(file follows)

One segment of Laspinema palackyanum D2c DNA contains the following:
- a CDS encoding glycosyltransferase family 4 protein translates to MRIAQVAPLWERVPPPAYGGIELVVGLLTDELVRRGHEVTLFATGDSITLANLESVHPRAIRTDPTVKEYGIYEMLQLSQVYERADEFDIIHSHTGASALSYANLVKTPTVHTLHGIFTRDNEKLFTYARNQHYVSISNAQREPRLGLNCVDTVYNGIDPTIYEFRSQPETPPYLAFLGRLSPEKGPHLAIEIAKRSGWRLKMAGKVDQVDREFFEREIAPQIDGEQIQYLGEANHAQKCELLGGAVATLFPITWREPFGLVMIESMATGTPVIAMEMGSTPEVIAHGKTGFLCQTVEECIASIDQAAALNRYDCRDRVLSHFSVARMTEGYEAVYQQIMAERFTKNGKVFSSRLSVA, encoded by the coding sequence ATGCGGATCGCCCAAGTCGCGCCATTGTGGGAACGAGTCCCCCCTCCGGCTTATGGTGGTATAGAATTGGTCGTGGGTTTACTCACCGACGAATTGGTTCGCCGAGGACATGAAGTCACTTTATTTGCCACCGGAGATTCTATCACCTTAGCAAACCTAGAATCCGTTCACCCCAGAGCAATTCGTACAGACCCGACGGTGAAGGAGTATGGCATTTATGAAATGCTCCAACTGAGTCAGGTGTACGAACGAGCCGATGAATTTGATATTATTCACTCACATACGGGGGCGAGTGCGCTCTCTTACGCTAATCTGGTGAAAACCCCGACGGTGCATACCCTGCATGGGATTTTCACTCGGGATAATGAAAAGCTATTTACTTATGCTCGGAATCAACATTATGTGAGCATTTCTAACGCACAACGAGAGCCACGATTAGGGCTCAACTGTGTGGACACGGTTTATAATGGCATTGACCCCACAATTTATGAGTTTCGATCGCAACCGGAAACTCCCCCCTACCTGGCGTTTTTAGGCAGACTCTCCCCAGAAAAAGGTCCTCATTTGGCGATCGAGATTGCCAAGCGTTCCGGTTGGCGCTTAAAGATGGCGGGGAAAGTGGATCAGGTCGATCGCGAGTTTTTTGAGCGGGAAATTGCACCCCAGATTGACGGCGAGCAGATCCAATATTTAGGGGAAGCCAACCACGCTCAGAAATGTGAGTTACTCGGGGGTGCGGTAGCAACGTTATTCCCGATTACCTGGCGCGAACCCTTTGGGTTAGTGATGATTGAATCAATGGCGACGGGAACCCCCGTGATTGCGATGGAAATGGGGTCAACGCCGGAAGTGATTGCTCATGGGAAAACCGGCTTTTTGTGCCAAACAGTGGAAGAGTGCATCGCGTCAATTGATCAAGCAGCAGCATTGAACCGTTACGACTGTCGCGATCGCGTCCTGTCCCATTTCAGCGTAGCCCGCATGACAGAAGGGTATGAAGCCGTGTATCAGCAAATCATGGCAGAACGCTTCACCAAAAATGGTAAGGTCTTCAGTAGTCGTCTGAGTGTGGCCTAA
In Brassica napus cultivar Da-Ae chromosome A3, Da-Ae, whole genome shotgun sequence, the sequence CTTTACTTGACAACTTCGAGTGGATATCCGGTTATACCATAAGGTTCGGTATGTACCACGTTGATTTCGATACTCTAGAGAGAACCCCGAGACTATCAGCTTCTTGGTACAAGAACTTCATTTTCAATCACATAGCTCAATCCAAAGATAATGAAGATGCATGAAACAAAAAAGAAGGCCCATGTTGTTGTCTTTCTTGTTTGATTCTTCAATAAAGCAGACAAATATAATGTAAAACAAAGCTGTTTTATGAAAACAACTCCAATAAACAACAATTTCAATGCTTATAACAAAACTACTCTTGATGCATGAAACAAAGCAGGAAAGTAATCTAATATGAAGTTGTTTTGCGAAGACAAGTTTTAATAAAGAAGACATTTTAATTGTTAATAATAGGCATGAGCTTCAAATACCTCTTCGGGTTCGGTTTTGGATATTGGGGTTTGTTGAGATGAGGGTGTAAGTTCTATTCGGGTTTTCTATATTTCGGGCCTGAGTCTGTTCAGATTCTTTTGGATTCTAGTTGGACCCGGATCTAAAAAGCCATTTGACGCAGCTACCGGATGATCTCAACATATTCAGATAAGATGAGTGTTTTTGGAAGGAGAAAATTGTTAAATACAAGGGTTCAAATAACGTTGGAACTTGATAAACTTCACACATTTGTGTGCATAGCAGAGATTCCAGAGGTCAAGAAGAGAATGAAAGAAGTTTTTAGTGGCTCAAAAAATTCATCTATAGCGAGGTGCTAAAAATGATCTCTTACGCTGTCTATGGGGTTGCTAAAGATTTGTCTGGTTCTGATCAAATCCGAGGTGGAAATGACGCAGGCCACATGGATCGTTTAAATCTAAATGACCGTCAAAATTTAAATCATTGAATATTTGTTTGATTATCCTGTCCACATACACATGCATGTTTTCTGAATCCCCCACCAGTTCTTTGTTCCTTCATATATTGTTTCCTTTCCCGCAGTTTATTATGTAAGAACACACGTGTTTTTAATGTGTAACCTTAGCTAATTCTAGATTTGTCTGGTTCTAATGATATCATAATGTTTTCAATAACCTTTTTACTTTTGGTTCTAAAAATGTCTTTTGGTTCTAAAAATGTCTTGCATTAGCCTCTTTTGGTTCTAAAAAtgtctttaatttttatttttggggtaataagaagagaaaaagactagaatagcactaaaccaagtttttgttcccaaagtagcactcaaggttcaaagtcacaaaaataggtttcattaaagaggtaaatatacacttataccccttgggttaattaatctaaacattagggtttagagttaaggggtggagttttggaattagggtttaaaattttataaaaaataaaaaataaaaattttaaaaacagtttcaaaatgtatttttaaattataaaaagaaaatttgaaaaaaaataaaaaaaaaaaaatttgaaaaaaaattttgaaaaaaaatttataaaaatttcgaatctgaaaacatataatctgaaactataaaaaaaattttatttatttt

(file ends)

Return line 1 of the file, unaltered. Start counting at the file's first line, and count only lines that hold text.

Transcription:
One segment of Laspinema palackyanum D2c DNA contains the following: